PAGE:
In the central portion of each bulkhead 14 is a low pressure diaphragm check valve of novel construction indicated generally at 20, for exhausting the gas into compartments of the tube 10. These valves may be constructed to open at pressures as low as .l" of mercury. Referring to Figs. 2, 3 and 4, the valves 29 each include an internal metal disk 21 having a relatively large outlet orifice 22 which may be of the order of /s to elfectively prevent any clogging of the orifice by snow or ice even at low temperatures. The disk 21 is enclosed in a doublewalled disk preferably of soft natural or synthetic rubber which has orifices 23 and 24 in its inner and outer walls 25 and 26 respectively, said orifices registering with the orifice 22 in disk 21. Radially outward of the disk 21 the walls 25 and 26 preferably join and form a circumferential tapered rim or fin 27 which may be enclosed between and adhered to the fabric of the bulkhead 14 and a circular strip of reinforcing tape 23 to make a tight continuous joint all around the opening 25 in the bulkhead within which the valve 20 is mounted.

A diaphragm 30 which may be of rubber or neoprene is attached to the outer side of each valve 20 preferably at equally spaced points on its periphery. As shown in Fig. 3 the diaphragm 30 may be substantially square with tubular portions 31 at its corners, in which are located the tubular heads of rivets 32 having their opposite ends flanged under the metal disk 21. The head of rivets 32 are received in metal lugs 33 which are embedded in the tubular portions 31 of the diaphragm and the outer Wall 26 of the rubber disk. These lugs 33 enable the tubular heads of the rivets 32 to be upset as indicated at 3-4 to secure the diaphragm 30 to the rubber wall 24 and the metal disk 22.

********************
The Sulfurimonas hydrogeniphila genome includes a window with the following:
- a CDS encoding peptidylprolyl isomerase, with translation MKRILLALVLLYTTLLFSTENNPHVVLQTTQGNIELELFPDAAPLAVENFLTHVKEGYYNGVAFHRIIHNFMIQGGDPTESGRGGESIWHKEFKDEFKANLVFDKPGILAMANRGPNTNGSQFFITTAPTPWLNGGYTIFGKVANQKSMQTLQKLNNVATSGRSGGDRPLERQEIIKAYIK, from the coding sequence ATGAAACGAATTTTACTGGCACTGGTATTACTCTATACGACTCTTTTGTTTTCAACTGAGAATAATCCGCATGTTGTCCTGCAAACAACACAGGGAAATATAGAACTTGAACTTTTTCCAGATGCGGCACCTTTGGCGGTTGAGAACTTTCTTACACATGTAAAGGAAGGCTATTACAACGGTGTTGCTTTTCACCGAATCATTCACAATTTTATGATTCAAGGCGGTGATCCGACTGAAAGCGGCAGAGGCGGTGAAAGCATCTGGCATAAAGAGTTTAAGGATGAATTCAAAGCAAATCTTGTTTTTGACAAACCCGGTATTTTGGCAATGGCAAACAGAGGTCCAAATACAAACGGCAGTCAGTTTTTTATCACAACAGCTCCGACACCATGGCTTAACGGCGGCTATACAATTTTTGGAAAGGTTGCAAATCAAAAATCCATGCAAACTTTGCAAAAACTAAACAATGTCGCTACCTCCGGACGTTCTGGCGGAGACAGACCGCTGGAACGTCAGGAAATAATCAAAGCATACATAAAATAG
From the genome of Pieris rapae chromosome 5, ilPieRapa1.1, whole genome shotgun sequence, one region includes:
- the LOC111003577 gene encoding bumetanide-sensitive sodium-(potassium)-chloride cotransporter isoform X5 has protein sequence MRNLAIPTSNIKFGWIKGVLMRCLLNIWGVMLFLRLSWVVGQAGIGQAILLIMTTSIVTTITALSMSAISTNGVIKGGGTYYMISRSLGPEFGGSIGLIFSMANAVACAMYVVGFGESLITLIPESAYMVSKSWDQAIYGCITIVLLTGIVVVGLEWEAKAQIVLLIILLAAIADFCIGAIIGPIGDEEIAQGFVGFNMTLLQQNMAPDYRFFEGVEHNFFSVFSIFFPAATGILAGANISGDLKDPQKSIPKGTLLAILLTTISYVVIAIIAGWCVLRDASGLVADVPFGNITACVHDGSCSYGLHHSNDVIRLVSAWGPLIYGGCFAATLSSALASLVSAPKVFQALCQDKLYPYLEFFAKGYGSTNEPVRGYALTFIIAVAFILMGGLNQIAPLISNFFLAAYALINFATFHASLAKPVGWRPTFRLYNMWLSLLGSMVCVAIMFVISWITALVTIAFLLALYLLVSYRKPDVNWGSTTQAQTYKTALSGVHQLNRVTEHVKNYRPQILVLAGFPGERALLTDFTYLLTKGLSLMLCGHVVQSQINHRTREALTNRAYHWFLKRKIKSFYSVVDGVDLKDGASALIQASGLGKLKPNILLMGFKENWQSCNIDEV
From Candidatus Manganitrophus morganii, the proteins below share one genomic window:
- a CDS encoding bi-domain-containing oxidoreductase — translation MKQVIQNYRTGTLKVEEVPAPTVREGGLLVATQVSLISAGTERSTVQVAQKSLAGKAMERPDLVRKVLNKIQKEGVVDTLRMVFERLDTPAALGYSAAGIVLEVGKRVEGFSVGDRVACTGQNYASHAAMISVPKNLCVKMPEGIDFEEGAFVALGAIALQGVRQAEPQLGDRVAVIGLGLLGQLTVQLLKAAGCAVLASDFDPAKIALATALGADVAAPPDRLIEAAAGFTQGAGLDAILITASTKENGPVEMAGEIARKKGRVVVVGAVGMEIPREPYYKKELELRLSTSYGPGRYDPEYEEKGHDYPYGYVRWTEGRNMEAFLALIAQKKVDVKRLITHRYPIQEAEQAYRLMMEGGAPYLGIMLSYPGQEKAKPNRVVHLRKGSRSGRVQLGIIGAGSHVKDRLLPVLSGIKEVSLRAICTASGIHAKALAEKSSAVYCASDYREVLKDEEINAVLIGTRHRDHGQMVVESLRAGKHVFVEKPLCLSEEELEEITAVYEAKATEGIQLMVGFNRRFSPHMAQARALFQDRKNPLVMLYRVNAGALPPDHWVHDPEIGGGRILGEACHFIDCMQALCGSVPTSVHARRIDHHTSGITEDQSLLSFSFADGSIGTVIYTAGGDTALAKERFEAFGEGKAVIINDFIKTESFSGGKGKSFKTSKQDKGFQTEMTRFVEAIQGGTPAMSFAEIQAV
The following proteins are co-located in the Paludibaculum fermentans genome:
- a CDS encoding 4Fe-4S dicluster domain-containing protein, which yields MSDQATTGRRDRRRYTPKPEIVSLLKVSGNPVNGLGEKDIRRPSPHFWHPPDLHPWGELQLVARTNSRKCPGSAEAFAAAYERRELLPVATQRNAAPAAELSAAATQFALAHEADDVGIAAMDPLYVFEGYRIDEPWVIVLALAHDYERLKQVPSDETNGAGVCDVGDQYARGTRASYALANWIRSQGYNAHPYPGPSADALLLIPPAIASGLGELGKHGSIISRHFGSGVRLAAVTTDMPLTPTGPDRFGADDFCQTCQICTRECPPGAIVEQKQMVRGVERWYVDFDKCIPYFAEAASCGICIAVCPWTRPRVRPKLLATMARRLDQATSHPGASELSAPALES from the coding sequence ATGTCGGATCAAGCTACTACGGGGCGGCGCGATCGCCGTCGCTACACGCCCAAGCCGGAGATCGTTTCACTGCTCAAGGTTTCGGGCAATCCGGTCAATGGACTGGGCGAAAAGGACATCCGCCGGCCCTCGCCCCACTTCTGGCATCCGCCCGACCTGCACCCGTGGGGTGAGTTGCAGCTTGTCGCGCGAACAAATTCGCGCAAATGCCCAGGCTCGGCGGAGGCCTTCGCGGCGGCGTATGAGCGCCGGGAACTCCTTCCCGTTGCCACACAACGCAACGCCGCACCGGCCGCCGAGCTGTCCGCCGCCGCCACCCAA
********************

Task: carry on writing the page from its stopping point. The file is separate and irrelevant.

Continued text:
The outer wall 26 of the rubber disk is provided with concentric sharp-edged ribs 35 and 36 which normally contact the inner surface of the diaphragm 3 3. but a very slight pressure, which may be as low .3 inch of mercury, on the central portion of the diaphragm under the outlet orifices 22 and 24 will break the contact and allow gas to escape from under the diaphragm between the corners thereof. Accordingly, when the chamber P is filled with gas, it will pass through the outlet orifices and out from under the diaphragm without any tendency to clog the check valves 20, because the outlet orifices 22 and 24 are relatively large and the pressure of the gas passing therethrough is quite low due to the fact that the pressure has been reduced in chamber P and the re sulting snow collected therein.

The distribution of gas through the valves 28 to the two compartments in the tube 10 is substantially uniform because of the prevention of clogging the outlet orifices. Moreover, should one compartment become inflated faster than the other for any reason, the increased back pressure in the one compartment would at the low exhausting pressures, automatically operate to equalize the pressures in the two compartments by allowing the di aphragm exhausting into the other compartment to open farther against the lower back pressure. In the conventional inflating device using the T-shaped manifold previously described, the expansion of gas is governed by the high pressure within the steel cylinder and the relatively low back pressures in the compartments of the order of not more than 2 pounds per square inch, have no material effect in respect to equalizing pressures in the two compartments.

It will be apparent that instead of forming the preliminary expansion chamber P in one side of the tube 10 as shown in Fig. l, the chamber can be formed within the hollow seat 13, and the gas exhausted into the tube 10 on each side of opposite bulkheads 12 by diaphragm valves 20' in the end walls of the hollow seat; In such case the valve discharge headi18 of the steel cylinder 19 would be attached to an intermediate portion of the tubular seat.